China reports first death from mystery pneumonia outbreak
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China on Saturday said a 61-year-old man had become the first person to die from a respiratory illness believed caused by a new virus from the same family as SARS, which claimed hundreds of lives more than a decade ago.
Forty-one people with pneumonia-like symptoms have so far been diagnosed with the new virus in the central Chinese city of Wuhan, with one of the victims dying on Thursday, Wuhan's health commission said on its website.
Seven others remained in serious condition, two were discharged from treatment, and the rest were stable, it added.
The episode has caused alarm due to the spectre of SARS, or Sudden Acute Respiratory Syndrome, which in 2002-2003 killed 349 people in mainland China and another 299 in Hong Kong, whose economy was hit hard by the epidemic's devastating impact on tourism.
Chinese scientists investigating the outbreak said last week they believe the pathogen to be a previously unknown type of coronavirus, a broad family ranging from the common cold to more serious illnesses like SARS.
Scientists in Hong Kong's Department of Health said Saturday that genetic sequencing of the virus found in one of the Wuhan patients and published online by a Chinese expert indicated it was 80 percent similar to SARS found in bats.
Speaking at a news conference in Hong Kong, they said it was too early to conclude definitively that it was a SARS strain, adding that the city needed to stay vigilant.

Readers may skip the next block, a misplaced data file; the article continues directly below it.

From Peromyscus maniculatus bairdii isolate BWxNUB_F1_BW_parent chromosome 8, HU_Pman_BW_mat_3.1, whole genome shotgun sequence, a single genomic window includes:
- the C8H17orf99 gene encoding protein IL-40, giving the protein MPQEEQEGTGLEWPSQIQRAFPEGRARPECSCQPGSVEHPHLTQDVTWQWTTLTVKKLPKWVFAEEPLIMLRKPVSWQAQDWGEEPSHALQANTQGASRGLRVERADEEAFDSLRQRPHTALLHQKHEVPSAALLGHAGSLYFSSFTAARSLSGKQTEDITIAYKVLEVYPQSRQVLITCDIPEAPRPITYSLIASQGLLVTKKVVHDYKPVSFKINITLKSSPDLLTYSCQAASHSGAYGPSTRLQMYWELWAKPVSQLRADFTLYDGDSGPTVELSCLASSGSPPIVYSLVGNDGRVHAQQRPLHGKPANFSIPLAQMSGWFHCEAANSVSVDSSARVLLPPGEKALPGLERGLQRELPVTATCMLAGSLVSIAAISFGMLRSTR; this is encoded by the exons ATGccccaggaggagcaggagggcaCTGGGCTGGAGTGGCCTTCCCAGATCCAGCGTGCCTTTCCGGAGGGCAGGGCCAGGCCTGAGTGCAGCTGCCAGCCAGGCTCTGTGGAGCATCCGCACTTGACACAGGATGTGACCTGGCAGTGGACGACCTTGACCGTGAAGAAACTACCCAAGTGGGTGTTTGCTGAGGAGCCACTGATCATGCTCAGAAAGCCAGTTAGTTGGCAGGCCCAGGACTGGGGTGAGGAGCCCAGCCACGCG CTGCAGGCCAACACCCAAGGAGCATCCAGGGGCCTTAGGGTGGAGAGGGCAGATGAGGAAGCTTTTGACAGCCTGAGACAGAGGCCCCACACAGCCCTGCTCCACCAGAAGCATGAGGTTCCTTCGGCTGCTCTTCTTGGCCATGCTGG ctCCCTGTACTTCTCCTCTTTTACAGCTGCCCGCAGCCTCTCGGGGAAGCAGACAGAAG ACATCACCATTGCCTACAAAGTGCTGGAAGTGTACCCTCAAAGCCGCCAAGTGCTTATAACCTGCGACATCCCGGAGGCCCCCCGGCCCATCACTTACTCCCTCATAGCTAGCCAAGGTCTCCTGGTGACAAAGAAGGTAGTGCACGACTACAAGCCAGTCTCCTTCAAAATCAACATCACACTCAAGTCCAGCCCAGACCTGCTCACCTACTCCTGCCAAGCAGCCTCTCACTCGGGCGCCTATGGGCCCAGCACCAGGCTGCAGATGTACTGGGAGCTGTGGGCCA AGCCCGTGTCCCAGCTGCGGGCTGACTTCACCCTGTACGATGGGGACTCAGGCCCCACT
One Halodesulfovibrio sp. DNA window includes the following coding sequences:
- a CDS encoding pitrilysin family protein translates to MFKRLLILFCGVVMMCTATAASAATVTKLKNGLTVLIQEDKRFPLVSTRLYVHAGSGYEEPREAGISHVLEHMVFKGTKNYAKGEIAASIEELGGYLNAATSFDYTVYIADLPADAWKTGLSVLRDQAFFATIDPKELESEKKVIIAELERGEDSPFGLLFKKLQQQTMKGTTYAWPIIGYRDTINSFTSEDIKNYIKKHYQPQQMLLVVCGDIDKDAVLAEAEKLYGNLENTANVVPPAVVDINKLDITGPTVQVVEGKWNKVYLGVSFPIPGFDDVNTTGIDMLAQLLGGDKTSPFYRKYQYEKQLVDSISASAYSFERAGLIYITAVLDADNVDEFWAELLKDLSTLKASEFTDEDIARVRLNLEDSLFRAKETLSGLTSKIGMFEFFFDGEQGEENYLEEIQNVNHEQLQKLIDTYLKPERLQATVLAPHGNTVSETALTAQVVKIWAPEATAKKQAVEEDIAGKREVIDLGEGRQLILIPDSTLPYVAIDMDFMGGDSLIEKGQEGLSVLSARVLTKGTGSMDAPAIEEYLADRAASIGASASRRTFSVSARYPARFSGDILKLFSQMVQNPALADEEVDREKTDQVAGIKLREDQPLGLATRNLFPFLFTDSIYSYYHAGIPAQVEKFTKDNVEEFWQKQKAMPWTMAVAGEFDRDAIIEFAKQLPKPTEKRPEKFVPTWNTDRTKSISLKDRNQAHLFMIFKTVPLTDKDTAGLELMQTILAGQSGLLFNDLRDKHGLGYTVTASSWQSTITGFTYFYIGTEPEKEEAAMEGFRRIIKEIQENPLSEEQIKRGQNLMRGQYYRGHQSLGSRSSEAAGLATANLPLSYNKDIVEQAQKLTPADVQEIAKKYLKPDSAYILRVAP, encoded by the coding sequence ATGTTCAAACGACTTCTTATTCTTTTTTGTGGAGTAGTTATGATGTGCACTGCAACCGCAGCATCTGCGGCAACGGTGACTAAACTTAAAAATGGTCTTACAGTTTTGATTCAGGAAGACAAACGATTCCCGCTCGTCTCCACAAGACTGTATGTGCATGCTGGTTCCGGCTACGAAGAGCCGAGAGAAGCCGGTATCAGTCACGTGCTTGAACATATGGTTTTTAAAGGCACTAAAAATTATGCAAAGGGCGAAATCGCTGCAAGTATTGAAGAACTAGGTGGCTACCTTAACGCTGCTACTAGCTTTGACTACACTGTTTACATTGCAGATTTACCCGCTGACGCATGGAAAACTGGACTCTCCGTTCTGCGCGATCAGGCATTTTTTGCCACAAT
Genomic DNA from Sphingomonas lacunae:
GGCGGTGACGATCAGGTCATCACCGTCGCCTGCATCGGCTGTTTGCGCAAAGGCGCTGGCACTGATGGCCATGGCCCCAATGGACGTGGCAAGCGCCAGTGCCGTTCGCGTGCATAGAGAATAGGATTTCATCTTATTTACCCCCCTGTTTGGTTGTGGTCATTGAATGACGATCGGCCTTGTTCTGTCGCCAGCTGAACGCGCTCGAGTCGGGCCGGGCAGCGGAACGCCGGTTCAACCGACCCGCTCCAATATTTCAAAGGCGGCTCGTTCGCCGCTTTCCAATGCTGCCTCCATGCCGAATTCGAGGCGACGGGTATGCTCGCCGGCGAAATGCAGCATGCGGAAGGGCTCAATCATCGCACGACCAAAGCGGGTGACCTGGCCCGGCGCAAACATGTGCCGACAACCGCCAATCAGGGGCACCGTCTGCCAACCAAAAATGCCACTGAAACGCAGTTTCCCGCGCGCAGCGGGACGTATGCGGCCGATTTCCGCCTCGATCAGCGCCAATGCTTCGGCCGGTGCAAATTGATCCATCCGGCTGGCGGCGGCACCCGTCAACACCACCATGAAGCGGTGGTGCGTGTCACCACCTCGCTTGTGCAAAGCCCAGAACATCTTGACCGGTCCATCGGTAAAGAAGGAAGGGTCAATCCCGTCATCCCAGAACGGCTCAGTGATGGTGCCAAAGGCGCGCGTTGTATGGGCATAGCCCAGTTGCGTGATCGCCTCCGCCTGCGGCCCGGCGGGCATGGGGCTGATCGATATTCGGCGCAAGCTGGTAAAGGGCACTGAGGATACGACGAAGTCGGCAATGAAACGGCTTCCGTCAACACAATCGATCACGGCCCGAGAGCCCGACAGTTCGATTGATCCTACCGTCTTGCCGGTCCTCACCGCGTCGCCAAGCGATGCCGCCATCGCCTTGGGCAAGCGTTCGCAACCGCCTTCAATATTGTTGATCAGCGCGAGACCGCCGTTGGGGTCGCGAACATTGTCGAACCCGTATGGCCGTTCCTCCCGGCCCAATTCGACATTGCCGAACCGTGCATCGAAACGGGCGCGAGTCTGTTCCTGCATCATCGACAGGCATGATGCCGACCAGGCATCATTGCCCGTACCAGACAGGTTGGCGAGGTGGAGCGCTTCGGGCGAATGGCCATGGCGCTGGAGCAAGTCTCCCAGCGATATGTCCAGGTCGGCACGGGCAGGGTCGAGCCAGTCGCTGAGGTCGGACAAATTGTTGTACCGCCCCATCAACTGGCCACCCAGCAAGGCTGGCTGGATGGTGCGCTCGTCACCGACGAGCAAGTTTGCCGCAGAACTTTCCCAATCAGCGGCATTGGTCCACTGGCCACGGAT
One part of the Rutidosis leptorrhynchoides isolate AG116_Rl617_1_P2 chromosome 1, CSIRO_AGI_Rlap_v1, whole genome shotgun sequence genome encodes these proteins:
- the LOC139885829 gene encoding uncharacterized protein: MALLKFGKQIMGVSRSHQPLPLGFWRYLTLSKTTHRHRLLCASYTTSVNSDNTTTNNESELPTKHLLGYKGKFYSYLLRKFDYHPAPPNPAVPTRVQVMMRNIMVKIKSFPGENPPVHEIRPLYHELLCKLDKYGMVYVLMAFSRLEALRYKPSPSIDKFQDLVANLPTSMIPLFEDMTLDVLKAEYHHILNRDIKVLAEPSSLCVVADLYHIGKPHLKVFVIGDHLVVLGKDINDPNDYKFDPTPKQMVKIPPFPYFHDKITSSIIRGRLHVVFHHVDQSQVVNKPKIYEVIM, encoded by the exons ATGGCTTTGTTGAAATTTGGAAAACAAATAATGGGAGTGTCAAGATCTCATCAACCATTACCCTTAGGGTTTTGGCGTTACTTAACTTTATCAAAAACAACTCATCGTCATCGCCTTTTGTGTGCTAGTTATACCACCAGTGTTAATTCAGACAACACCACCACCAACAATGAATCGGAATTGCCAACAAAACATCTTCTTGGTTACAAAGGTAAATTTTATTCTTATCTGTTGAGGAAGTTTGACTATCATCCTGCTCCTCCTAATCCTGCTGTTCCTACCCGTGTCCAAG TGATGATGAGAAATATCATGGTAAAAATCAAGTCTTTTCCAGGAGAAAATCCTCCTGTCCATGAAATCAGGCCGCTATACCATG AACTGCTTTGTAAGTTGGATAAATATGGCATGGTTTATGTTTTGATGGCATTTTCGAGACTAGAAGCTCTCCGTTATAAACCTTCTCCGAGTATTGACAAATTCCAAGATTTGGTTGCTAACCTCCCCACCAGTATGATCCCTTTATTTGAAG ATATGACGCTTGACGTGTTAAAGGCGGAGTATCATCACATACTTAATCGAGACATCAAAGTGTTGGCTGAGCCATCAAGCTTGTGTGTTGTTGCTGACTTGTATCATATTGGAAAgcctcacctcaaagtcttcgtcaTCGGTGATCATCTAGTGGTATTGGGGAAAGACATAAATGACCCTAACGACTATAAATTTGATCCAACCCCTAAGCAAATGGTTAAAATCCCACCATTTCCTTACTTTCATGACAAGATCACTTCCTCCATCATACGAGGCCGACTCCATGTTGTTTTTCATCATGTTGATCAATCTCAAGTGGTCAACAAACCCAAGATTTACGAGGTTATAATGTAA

"We will remain alert as we believe the epidemic will continue to develop," said Wong Ka-hing, director of the department's Health Protection Centre.
Hong Kong authorities have taken a range of precautions including stepping up the disinfection of trains and planes, and checks of passengers.
- Travel rush looms -
The Wuhan health commission said the man who died had purchased goods from a seafood market in the city identified by authorities as the centre of the outbreak. It was closed on January 1.
The man, who also had underlying health issues including chronic liver disease, died in hospital on Thursday of "respiratory failure and severe pneumonia", the commission said.
No new cases have been detected since January 3 nor any "clear evidence of human-to-human transmission", it added.
The WHO said Thursday it was not recommending any specific measures for travellers or restrictions on trade with China, and expressed confidence in the ability of Chinese authorities to contain the virus.
China has entered its annual Lunar New Year holiday travel rush, raising the spectre of the mass movement of people serving as a vector for the pathogen.
In the world's largest annual human migration, hundreds of millions will pack together on trains, buses and planes for the festival in late January.
China has not announced any travel restrictions.
Hong Kong authorities have said 48 people have been hospitalised in recent days after returning from Wuhan and displaying flu-like illnesses, but none have yet been confirmed to have contracted the new coronavirus.
City residents worried about the outbreak have rushed to buy face masks from local pharmacies, with many selling out earlier this week, while officials in Taiwan have urged the island's health and welfare ministry to strengthen quarantine controls.
© 2020 AFP